Romans 8:26-28 26 In the same way, the Holy Spirit helps us where we are weak. We do not know how to pray or what we should pray for, but the Holy Spirit prays to God for us with sounds that cannot be put into words. 27 God knows the hearts of men. He knows what the Holy Spirit is thinking. The Holy Spirit prays for those who belong to Christ the way God wants Him to pray.

28 We know that God makes all things work together for the good of those who love Him and are chosen to be a part of His plan.

A common hindrance to our prayer life is a lack of perseverance. Many Christians feel that once they’ve prayed for something, the answer should immediately be forthcoming. But God is not a bellhop, waiting to give us what we want the moment we petition Him. Imagine if the Lord instantly provided whatever we request—we might not develop virtues like patience, trust, and dependence upon Him.

The Lord is faithful to answer our prayers, but not always in the way we expect. Yet even when the answer is no, we can be sure that what He gives is better than what we requested. Consider the apostle Paul—though he repeatedly asked for relief from his “thorn in the flesh,” he was given something more spiritually beneficial. God not only protected Paul from pride but also used the apostle’s weakness to display divine power (The things God showed me were so great. But to keep me from being too full of pride because of seeing these things, I have been given trouble in my body. It was sent from Satan to hurt me. It keeps me from being proud. I asked the Lord three times to take it away from me. He answered me, “I am all you need. I give you My grace. My power works best in weak people.” I am happy to be weak and have troubles so I can have Christ’s power in me. 10 I receive joy when I am weak. I receive joy when people talk against me and make it hard for me and try to hurt me and make trouble for me. I receive joy when all these things come to me because of Christ. For when I am weak, then I am strong. 2 Corinthians 12:7-10).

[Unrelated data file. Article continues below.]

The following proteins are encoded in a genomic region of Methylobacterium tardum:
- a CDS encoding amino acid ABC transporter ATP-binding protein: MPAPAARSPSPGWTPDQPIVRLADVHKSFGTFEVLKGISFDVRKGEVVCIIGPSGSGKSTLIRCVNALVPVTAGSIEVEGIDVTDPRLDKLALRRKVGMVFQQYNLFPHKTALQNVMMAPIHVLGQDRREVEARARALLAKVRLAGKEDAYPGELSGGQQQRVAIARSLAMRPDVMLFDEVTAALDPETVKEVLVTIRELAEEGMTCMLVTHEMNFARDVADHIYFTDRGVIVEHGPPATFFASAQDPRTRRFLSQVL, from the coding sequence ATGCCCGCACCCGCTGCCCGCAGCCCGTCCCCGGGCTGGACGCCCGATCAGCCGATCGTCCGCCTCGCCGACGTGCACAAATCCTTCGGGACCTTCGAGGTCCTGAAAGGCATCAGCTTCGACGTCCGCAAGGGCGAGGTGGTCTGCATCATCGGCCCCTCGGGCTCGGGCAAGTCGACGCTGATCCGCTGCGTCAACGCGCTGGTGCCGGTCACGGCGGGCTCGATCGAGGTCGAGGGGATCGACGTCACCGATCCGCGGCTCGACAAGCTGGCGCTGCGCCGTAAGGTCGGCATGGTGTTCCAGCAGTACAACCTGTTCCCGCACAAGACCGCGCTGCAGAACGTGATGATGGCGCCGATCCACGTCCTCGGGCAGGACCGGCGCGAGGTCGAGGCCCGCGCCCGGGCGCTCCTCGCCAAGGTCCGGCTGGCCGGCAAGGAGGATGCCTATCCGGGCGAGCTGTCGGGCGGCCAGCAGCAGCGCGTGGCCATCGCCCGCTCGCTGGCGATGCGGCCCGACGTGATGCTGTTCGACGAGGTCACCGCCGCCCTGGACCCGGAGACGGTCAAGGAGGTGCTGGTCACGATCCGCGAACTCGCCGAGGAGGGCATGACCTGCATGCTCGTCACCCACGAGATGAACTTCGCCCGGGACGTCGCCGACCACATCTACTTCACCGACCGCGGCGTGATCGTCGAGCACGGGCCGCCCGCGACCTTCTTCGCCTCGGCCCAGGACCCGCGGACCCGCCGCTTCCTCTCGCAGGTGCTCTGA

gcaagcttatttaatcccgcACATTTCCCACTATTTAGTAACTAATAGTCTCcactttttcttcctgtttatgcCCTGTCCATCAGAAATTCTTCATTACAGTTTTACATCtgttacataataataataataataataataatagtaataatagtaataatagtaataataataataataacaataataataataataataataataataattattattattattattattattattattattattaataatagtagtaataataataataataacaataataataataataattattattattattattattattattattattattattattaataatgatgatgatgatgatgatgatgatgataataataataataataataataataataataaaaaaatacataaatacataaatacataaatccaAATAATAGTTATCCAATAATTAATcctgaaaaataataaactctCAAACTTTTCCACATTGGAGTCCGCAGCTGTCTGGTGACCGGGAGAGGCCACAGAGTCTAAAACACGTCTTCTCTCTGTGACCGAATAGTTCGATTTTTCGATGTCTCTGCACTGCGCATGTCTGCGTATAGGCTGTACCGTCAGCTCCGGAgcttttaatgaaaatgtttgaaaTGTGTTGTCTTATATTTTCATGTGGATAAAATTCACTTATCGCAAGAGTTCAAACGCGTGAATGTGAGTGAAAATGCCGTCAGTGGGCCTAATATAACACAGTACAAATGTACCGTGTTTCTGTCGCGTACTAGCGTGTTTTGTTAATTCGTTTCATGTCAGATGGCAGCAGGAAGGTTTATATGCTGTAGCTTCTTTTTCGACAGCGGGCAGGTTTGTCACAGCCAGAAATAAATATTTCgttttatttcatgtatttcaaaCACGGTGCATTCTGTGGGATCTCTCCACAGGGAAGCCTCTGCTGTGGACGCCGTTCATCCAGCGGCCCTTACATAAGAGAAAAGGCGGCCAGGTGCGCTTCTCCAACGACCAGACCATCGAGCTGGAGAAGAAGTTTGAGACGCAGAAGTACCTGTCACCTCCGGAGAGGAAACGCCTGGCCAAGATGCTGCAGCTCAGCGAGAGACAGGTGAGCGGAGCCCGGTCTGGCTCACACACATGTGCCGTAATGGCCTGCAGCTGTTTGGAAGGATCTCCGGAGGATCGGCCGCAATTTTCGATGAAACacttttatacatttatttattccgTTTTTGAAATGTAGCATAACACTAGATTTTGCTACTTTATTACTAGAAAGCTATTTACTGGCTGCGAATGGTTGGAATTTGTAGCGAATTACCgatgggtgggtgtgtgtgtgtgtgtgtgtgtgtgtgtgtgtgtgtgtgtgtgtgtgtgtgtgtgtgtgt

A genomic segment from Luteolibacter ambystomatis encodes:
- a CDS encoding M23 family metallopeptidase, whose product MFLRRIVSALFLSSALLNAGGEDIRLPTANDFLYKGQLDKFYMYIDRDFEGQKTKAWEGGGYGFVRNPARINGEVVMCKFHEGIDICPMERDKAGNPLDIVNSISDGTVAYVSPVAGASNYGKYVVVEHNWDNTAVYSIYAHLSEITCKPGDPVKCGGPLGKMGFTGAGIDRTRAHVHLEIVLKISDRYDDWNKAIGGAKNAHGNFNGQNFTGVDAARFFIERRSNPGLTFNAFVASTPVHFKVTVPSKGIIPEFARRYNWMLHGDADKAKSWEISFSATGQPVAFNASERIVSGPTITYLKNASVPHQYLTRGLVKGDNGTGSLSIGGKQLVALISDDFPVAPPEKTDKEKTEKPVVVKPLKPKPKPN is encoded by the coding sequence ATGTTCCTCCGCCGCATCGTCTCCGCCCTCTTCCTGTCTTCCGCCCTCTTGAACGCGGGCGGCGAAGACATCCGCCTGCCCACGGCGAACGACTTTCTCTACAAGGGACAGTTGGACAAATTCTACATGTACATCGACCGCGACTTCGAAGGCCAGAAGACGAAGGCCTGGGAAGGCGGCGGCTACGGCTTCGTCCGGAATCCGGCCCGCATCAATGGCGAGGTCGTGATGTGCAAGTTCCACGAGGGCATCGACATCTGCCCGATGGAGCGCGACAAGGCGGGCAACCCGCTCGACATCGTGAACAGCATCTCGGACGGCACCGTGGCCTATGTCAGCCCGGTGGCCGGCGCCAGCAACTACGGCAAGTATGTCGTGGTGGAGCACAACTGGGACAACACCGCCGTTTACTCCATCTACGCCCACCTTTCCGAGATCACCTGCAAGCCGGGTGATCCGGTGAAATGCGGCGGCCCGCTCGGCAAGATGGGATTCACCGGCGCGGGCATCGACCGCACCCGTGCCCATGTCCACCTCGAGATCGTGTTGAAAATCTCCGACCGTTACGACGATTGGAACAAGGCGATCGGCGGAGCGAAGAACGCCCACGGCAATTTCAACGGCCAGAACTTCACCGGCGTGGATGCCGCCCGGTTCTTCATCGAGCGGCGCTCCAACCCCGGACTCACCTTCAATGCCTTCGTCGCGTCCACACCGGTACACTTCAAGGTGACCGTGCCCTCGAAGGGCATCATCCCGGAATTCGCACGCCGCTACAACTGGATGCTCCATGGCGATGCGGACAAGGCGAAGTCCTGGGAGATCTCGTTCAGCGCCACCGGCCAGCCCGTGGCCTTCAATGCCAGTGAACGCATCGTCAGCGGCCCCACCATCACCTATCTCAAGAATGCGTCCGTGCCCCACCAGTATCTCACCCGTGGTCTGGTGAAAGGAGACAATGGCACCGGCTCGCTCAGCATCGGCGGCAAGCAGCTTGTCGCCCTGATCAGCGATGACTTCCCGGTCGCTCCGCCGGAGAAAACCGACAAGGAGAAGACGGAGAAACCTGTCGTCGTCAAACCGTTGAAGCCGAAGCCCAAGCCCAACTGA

Since Paul’s prayer wasn’t answered the way he’d originally hoped, you might wonder about the requests you bring to the Lord. The truth is, we don’t always know how to pray as we should, but thankfully, we have a Helper in the Holy Spirit, who intercedes for us according to God’s will. If we don’t receive what we hoped, we can be sure that the Spirit knew exactly what to ask on our behalf—and that what we received as a result was best.

Three Reasons for God Not Granting Your Request

Prayer is vital in our life because prayer is the means by which we make our requests known to God. If you don’t make your requests known to God, you don’t have a basis for expecting Him to grant your request.

Of course, God is omniscient. He knows our needs before we make them known to Him. Nevertheless, in James 4:2, we are informed that one reason we have not is because we ask not. You see, God wants us to exercise our faith in Him by asking Him for what we want or need.

One day, Jesus’ disciples came to Him and said, “Lord, teach us to pray” (Luke 11:1, KJV). Now some people would argue that there is no need for anyone to teach us how to pray. Everybody knows how to pray, they say. Prayer is just talking to God. In simplest terms that is true. But there is prayer and then there is effective prayer.